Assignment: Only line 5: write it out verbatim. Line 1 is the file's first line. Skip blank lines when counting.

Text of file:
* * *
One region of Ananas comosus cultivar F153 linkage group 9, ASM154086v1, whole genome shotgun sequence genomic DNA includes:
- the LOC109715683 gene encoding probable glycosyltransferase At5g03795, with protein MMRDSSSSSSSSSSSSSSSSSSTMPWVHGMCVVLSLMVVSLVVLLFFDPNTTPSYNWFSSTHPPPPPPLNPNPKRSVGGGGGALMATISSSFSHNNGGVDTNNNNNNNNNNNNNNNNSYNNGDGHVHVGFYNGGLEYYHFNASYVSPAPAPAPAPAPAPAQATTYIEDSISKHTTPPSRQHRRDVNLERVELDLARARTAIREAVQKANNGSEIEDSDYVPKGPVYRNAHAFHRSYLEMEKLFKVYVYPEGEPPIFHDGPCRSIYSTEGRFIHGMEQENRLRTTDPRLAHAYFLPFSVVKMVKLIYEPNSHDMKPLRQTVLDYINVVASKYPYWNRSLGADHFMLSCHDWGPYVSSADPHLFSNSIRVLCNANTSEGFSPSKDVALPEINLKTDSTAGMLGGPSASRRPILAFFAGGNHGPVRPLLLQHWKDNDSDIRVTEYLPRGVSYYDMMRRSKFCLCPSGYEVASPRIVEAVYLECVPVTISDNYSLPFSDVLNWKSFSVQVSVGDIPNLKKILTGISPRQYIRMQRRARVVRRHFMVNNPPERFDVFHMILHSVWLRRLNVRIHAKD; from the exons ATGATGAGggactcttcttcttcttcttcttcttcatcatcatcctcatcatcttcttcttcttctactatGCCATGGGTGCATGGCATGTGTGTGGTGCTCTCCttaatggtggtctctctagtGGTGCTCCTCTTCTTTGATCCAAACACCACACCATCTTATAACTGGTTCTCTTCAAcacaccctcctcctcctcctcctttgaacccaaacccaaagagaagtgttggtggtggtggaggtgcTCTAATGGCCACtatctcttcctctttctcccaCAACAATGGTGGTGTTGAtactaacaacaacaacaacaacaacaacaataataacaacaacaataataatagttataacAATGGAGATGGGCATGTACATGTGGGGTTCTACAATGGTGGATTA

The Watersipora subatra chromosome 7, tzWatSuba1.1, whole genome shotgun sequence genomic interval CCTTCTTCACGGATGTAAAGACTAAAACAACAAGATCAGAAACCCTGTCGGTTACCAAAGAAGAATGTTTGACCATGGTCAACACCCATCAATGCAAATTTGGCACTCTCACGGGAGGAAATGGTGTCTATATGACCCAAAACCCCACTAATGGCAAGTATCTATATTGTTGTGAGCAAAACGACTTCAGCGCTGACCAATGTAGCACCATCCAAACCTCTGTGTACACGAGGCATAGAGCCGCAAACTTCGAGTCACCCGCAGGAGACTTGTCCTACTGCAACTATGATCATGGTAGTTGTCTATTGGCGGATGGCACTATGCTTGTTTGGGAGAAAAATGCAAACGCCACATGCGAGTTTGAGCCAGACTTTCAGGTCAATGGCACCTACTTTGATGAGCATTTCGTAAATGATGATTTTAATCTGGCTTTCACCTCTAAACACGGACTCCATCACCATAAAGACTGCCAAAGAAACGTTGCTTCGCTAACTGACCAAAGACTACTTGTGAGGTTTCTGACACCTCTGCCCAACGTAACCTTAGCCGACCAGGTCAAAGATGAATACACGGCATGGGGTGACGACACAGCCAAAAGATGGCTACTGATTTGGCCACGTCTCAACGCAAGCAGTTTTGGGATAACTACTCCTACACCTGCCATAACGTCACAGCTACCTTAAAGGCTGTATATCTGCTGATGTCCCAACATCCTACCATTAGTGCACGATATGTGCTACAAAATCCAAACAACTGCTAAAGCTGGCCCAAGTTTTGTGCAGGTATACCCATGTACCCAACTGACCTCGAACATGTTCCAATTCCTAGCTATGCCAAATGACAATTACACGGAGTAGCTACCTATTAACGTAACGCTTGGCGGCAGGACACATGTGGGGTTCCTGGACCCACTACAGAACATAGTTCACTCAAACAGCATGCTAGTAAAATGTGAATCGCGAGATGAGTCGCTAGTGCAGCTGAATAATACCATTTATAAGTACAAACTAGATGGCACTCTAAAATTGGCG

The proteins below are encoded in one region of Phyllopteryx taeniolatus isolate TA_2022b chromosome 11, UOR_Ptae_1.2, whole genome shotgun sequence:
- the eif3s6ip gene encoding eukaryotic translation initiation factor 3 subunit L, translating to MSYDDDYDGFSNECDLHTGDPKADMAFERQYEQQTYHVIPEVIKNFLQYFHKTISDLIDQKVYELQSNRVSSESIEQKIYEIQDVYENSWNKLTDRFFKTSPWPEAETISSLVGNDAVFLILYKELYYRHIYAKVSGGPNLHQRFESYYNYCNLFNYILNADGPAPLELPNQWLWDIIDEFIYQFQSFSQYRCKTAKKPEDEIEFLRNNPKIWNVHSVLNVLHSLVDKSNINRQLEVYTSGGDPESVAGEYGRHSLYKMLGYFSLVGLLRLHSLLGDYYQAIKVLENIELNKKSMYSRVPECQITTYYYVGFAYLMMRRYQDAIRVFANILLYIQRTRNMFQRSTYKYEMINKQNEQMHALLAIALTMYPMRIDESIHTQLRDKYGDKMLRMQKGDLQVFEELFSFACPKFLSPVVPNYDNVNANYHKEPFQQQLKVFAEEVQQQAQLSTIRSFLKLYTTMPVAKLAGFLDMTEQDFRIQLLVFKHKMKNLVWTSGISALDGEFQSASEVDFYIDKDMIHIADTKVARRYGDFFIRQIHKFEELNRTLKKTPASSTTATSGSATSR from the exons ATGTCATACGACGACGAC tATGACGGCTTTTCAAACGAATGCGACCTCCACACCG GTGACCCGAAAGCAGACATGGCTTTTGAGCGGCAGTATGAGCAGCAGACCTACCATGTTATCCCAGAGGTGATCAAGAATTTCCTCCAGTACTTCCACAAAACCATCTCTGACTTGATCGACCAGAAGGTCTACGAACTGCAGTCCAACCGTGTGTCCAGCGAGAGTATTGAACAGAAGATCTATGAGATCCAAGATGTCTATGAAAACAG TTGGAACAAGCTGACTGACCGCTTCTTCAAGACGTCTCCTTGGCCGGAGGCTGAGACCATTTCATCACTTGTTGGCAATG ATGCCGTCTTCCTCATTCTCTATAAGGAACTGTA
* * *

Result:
- the eif3s6ip gene encoding eukaryotic translation initiation factor 3 subunit L, translating to MSYDDDYDGFSNECDLHTGDPKADMAFERQYEQQTYHVIPEVIKNFLQYFHKTISDLIDQKVYELQSNRVSSESIEQKIYEIQDVYENSWNKLTDRFFKTSPWPEAETISSLVGNDAVFLILYKELYYRHIYAKVSGGPNLHQRFESYYNYCNLFNYILNADGPAPLELPNQWLWDIIDEFIYQFQSFSQYRCKTAKKPEDEIEFLRNNPKIWNVHSVLNVLHSLVDKSNINRQLEVYTSGGDPESVAGEYGRHSLYKMLGYFSLVGLLRLHSLLGDYYQAIKVLENIELNKKSMYSRVPECQITTYYYVGFAYLMMRRYQDAIRVFANILLYIQRTRNMFQRSTYKYEMINKQNEQMHALLAIALTMYPMRIDESIHTQLRDKYGDKMLRMQKGDLQVFEELFSFACPKFLSPVVPNYDNVNANYHKEPFQQQLKVFAEEVQQQAQLSTIRSFLKLYTTMPVAKLAGFLDMTEQDFRIQLLVFKHKMKNLVWTSGISALDGEFQSASEVDFYIDKDMIHIADTKVARRYGDFFIRQIHKFEELNRTLKKTPASSTTATSGSATSR from the exons ATGTCATACGACGACGAC tATGACGGCTTTTCAAACGAATGCGACCTCCACACCG GTGACCCGAAAGCAGACATGGCTTTTGAGCGGCAGTATGAGCAGCAGACCTACCATGTTATCCCAGAGGTGATCAAGAATTTCCTCCAGTACTTCCACAAAACCATCTCTGACTTGATCGACCAGAAGGTCTACGAACTGCAGTCCAACCGTGTGTCCAGCGAGAGTATTGAACAGAAGATCTATGAGATCCAAGATGTCTATGAAAACAG TTGGAACAAGCTGACTGACCGCTTCTTCAAGACGTCTCCTTGGCCGGAGGCTGAGACCATTTCATCACTTGTTGGCAATG ATGCCGTCTTCCTCATTCTCTATAAGGAACTGTA